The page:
Active right out the gate, he participated in all kinds of sports, especially taking a liking to anything where he could be a daredevil. "You'd almost always find me either on my skateboard, my bike, or roof-hopping." Like many other kids growing up in Jersey, he participated in all kinds of sports including football, baseball, and track. Friends and family considered him a very disciplined and determined kid, qualities he will carry with him to success as an adult. 

TELL ME I CAN'T

"There were always one or two people who would tell me I couldn't do things, and that was always the best thing to say to me," he laughs. "When I was about 13, I figured out also that working for money got me things I needed and paid for my sports, so I would wash dishes and deliver papers to make myself some cash".

Johnny's calling really came though when he visited his first Gold's Gym. Noticing everyone looking large and strong inspired him to want to be a part of the dynamic and atmosphere. "I remember walking into the gym and it was so surreal. Everyone seemed like giants. It was the eighties so there was a lot of spandex and chrome. I just loved it." He looks back fondly at the memory. 

"I remember the guy in the front asking me what I wanted, and I said I wanted muscles! He said to go get my dad and I knew it was a no-go. I was so disappointed." The experience, however, was approached in classic Johnny fashion and inspired him to approach fitness solo. His next birthday, he asked for a weight set, which he set up in his basement and used every day for the next few years. "I went to the mall and bought every supplement that said Big Arms or Big Chest and swallowed as much as I could."

Insecurity about going to the gym led Johnny to pursue the endeavor independently in his basement. Luckily this gave him a strong start once he finally scored himself a Gold's Gym membership. "All those years in the basement feeling insecure about looking like a fool actually gave me a strong base when I went in. This opened the doors for me to participate in bodybuilding, then powerlifting, then finally Strongman."

STRONGMAN IS MY LIFE

"Now, Strongman is my life," he says passionately. His biggest influences in Strong Man were discovered watching the classic Strongman Competitions on ESPN. He felt confident that with enough training, he'd be able to hold his own in the sport. "Everyone I told that I was going to do that laughed at me and said I was out of my mind." A poster outside the gym gave him his first shot.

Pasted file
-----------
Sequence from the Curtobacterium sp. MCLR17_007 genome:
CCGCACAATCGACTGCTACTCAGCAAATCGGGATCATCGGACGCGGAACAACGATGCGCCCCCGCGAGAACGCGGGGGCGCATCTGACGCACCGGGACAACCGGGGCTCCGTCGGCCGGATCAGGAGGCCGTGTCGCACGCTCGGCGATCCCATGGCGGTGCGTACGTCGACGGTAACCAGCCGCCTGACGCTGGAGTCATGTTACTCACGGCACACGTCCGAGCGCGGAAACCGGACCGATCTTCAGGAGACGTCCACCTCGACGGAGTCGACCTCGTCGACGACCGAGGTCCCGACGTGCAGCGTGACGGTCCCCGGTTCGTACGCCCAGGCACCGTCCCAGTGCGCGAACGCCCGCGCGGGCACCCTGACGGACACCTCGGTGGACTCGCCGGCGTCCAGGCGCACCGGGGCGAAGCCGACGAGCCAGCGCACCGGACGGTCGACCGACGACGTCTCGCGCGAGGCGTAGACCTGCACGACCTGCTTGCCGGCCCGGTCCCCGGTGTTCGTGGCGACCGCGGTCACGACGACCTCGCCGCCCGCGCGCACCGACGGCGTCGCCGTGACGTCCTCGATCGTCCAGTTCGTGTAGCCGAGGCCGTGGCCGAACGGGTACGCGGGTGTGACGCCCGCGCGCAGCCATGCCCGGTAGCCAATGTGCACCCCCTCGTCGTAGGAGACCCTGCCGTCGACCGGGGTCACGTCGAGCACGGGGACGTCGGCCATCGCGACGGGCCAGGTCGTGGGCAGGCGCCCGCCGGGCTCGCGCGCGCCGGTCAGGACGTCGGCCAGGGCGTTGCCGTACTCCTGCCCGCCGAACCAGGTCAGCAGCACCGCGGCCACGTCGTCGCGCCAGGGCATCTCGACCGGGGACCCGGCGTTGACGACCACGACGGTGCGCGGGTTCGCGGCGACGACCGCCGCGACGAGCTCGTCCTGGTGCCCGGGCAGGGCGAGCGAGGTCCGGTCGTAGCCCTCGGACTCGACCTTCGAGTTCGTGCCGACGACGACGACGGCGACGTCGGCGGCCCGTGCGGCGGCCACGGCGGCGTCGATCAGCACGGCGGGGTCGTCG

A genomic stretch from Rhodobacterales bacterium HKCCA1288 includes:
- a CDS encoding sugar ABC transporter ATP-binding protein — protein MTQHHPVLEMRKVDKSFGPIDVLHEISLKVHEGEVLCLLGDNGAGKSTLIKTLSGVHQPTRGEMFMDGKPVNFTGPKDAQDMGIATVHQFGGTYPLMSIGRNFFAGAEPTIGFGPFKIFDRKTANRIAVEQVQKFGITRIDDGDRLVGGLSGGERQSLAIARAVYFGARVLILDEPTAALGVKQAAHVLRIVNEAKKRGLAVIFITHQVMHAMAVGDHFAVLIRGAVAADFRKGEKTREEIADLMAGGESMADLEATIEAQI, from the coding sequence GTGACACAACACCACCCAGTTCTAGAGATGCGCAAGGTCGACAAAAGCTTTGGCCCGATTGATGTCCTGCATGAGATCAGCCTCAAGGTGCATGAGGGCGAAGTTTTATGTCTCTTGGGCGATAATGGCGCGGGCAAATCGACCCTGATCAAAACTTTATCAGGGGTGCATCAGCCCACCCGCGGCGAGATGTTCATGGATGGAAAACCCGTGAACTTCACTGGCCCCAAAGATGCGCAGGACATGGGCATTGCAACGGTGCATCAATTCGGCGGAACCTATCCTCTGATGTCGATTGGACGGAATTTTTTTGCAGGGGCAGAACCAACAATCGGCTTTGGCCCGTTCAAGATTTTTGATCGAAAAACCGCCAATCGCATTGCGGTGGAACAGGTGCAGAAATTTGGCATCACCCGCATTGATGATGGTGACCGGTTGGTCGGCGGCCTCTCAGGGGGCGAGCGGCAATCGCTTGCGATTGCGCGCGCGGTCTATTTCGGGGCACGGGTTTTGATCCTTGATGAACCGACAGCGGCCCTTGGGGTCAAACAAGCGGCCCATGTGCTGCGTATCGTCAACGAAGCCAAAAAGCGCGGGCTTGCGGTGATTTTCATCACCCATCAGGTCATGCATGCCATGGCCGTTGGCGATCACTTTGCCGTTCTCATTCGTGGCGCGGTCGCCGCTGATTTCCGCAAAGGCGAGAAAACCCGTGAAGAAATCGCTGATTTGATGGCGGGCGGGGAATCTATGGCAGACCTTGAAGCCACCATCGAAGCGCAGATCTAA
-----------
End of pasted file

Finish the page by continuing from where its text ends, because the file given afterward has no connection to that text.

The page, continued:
"I went in still very wet behind the ears, not knowing entirely what I was doing," he laughs at his first experience. The sport, as it turns out, puts a big emphasis on comradery and support even among competitors. "Within a year of starting, I was winning heavyweight shows thanks to my teammates and competitors." 

MARATHON, NOT A SPRINT

As it is in any success story, there of course was errors and transgressions. During his earlier years, he learned that preparation is not a sprint but a marathon instead. Trying to go stronger, heavier, faster all too quick can have its advantages but is also a higher risk of injury. "Anytime I would injure myself, it would feel like I took one step forward then 3 steps back, it really hurts you at the sport." The hard lesson he learned was pacing and moderation, allowing a longer tenure at the sport by pacing himself. Listening to more experienced athletes and coaches paid off in reducing injuries and being able to continue participating in the sport. 

The lessons did not come without a price. After 20 years in Strong Man, Johnny has faced injury to most of his appendages. Comparing himself to the great Jackie Chan, he goes down the list of injuries he has experienced.

"I have torn and broke every part of my body. I met Jackie Chan at a taping on Good Morning America and we exchanged scars and broken bones. I'm very lucky though that most of my injuries were tears and pulls." From Kevlar netting in his arm to cadaver hamstrings, Johnny has gone anywhere from a couple weeks to a full 7 months of recovery for his injuries. 

MESSING WITH THE BULL

Around 2007 was when Johnny first discovered Betancourt, close to the start of his Strong Man career. At the Arnold, Betancourt reached out to him to offer a partnership. 10 years later, Johnny and Betancourt Nutrition together have travelled around the world, competing and inspiring. Through some of the classic formulas like D-Stunner and Bullnox, Johnny found it was a great brand for Strong Man just as much as it was for Bodybuilding. 

"Over the years, Betancourt has fueled me for well over 20-25 world championships," Johnny looks back fondly. "I've competed with the best, I've won against the best, I've lost against the best and it's all been great."

"One of the beautiful things about Strong man and no matter who is competing against who, we're always like a family and support one another. I know it sounds funny, but in other sports people get too into their teams and the competition, whereas in strongman your competitor is also your biggest fan."

TRAINING A NEW GENERATION

Now at 47, Johnny still competes, winning first placed in the Master's World's Strongest Man competition in Ukraine in 2021. He also competed in Paris late summer of 2022. Additionally, he dedicates most of the year to training the new generation of Strong Man Competitors at his local gym in Clark, New Jersey. 

"Everyone that has walked through the door of my gym, I feel like I have touched their lives. Not just physically, but also mentally - hearing their stories and sharing mine it goes both ways. I learn from them just as much as they learn from me. When they see me do what I do, it helps them with their lives to see the potential. "

Finishing up our chat, Johnny concludes with some sound advice to anyone trying to begin their journey, "Try everything. You are going to be great at something and don't stick around with things that don't fulfill you. There is something out there for everyone and you will be great at something."